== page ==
Implants make light work of fixing broken bones
Artificial bone, created using stem cells and a new lightweight plastic, could soon be used to heal shattered limbs.
The use of bone stem cells combined with a degradable rigid material that inserts into broken bones and encourages real bone to re-grow has been developed at the Universities of Edinburgh and Southampton.
Researchers have developed the material with a honeycomb scaffold structure that allows blood to flow through it, enabling stem cells from the patient's bone marrow to attach to the material and grow new bone. Over time, the plastic slowly degrades as the implant is replaced by newly grown bone.
Scientists developed the material by blending three types of plastics. They used a pioneering technique to blend and test hundreds of combinations of plastics, to identify a blend that was robust, lightweight, and able to support bone stem cells. Successful results have been shown in the lab and in animal testing with the focus now moving towards human clinical evaluation.
The study, published in the journal Advanced Functional Materials, was funded by the Biotechnology and Biological Sciences Research Council.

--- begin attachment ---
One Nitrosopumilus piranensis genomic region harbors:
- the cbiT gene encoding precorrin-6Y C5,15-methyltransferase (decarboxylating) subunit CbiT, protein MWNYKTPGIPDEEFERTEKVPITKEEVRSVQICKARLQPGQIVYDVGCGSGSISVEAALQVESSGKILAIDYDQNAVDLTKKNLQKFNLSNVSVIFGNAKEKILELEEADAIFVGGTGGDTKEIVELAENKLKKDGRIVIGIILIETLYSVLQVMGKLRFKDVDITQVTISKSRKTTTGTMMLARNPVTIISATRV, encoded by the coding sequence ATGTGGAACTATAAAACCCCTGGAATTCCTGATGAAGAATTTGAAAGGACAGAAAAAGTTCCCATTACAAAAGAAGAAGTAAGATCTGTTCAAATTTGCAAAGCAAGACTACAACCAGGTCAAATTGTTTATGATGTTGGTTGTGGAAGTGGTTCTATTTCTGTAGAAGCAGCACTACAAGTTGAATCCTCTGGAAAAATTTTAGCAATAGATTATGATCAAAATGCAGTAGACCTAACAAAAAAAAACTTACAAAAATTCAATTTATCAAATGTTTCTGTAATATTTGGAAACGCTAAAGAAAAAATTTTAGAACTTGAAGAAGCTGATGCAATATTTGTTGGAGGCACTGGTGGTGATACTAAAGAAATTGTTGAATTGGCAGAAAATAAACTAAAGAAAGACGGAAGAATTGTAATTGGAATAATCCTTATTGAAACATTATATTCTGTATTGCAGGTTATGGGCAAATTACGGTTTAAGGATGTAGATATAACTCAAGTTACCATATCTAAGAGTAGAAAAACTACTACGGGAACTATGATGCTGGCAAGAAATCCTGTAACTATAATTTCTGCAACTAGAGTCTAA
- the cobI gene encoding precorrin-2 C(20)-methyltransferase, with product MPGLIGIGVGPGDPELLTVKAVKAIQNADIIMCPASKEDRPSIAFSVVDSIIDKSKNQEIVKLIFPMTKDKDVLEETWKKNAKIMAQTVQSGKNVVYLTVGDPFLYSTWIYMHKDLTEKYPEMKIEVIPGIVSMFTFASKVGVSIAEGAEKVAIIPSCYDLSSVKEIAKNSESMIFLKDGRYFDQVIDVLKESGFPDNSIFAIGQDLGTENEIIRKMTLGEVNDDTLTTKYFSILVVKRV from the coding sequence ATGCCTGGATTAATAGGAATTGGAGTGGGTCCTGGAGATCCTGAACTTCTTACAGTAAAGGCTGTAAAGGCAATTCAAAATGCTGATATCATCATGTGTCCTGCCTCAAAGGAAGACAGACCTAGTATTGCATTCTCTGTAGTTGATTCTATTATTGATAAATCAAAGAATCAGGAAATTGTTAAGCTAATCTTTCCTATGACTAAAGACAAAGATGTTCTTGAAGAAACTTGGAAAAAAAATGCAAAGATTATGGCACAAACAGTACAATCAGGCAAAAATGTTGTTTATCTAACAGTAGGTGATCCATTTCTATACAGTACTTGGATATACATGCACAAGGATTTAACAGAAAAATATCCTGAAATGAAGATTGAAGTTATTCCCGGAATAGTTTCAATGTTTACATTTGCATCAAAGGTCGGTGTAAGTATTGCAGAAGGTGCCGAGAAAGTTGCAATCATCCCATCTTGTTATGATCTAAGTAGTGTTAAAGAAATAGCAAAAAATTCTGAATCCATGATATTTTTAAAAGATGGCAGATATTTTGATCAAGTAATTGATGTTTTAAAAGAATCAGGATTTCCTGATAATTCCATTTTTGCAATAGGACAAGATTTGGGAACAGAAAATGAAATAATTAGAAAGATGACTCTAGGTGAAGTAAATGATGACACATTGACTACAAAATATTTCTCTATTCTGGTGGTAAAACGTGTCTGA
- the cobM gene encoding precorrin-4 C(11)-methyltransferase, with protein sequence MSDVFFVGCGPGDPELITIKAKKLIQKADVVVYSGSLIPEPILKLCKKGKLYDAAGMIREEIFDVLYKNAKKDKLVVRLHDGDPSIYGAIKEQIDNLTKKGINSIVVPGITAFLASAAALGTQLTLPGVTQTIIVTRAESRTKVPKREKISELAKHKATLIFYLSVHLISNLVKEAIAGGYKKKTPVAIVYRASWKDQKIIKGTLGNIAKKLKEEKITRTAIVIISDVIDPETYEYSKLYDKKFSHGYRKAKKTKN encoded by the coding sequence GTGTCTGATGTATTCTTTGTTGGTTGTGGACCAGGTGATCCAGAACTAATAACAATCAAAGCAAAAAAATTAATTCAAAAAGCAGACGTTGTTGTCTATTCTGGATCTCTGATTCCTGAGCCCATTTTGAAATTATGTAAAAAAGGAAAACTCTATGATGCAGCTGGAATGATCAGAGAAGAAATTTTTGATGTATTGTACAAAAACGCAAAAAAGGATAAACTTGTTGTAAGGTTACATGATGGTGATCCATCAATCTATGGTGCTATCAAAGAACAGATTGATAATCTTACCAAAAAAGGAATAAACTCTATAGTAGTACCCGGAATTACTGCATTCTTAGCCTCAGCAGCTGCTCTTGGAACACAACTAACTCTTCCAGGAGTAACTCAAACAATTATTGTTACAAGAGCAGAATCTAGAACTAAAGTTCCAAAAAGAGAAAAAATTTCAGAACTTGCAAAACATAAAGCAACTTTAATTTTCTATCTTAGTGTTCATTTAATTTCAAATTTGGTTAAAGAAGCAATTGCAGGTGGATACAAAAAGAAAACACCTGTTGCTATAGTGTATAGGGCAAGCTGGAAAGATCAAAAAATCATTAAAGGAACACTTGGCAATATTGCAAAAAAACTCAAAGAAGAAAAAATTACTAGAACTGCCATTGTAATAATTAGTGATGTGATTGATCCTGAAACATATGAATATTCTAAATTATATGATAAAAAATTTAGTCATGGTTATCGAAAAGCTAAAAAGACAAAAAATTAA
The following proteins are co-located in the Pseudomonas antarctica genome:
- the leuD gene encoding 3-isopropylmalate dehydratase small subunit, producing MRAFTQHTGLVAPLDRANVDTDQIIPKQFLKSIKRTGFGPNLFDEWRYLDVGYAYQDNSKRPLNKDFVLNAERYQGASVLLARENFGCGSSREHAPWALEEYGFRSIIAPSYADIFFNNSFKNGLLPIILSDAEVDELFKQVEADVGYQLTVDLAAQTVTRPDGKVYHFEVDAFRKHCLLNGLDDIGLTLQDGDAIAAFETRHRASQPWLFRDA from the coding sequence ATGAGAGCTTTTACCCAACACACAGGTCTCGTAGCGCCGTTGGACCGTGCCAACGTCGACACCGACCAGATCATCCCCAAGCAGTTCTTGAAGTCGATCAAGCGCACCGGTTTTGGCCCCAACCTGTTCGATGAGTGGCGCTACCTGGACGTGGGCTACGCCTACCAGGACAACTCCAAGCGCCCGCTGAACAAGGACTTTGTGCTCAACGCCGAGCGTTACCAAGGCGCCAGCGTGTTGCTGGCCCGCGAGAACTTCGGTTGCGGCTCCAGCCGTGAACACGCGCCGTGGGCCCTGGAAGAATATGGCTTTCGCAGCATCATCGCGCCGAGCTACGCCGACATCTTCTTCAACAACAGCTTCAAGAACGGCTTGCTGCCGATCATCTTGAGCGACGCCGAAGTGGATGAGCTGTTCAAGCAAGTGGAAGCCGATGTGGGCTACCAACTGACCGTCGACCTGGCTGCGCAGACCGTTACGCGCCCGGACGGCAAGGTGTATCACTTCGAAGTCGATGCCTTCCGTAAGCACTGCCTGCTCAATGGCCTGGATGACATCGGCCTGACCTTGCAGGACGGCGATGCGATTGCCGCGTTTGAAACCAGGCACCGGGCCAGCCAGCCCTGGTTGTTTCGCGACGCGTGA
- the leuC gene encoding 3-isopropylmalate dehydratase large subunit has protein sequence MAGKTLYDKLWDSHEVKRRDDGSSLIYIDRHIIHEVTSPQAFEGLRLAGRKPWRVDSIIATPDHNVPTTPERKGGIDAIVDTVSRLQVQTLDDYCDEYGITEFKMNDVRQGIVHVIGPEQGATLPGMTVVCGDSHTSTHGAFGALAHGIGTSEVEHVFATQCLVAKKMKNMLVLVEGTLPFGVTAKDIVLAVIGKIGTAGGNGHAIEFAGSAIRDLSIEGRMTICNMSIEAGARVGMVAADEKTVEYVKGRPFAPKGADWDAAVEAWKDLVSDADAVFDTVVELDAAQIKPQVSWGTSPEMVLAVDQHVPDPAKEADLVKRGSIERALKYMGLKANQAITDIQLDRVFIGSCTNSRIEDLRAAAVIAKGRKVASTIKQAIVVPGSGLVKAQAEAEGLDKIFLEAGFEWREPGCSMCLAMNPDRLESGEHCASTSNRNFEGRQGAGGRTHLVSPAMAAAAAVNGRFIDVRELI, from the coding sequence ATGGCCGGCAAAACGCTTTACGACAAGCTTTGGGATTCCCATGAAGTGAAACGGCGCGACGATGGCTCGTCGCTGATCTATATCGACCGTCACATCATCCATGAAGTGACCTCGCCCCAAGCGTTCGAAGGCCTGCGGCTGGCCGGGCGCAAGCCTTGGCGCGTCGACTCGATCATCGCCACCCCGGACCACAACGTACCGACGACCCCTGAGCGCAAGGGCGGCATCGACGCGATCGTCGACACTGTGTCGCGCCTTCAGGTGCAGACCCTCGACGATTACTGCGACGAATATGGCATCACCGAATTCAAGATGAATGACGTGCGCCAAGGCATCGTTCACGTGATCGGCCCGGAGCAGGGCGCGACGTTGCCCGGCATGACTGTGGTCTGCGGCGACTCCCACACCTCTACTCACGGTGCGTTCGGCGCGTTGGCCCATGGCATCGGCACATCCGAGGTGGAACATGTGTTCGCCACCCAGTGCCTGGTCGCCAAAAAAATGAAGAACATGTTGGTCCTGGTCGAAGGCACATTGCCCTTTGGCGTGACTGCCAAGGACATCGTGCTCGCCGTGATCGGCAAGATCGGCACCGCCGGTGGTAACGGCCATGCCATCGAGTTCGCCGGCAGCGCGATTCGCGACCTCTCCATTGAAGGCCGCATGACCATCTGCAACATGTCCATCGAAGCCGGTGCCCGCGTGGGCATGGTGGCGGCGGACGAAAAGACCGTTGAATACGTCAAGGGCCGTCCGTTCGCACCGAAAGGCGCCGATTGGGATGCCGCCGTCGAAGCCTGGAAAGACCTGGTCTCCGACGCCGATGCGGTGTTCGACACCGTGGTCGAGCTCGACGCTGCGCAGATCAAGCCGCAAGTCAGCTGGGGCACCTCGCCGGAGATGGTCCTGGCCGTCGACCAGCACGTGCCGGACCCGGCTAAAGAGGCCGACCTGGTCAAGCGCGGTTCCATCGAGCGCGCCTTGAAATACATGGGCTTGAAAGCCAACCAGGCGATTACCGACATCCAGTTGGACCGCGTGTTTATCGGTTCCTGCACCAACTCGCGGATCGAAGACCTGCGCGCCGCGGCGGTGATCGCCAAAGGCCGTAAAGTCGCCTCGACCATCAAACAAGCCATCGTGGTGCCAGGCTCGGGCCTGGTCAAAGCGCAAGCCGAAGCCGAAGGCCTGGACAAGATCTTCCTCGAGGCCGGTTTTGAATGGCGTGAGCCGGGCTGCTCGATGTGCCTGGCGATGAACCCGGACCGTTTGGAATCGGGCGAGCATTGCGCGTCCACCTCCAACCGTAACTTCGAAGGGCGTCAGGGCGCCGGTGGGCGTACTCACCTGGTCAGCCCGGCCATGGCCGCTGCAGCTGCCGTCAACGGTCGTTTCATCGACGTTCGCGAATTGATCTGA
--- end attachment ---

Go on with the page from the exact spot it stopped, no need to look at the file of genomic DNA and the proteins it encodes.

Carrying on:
This new discovery is the result of a seven-year partnership between the University of Southampton and the University of Edinburgh.
Richard Oreffo, Professor of Musculoskeletal Science at the University of Southampton, comments: "Fractures and bone loss due to trauma or disease are a significant clinical and socioeconomic problem. This collaboration between chemistry and medicine has identified unique candidate materials that support human bone stem cell growth and allow bone formation. Our collaborative strategy offers significant therapeutic implications."
Professor Mark Bradley, of the University of Edinburgh's School of Chemistry, adds: "We were able to make and look at a hundreds of candidate materials and rapidly whittle these down to one which is strong enough to replace bone and is also a suitable surface upon which to grow new bone.
"We are confident that this material could soon be helping to improve the quality of life for patients with severe bone injuries, and will help maintain the health of an ageing population."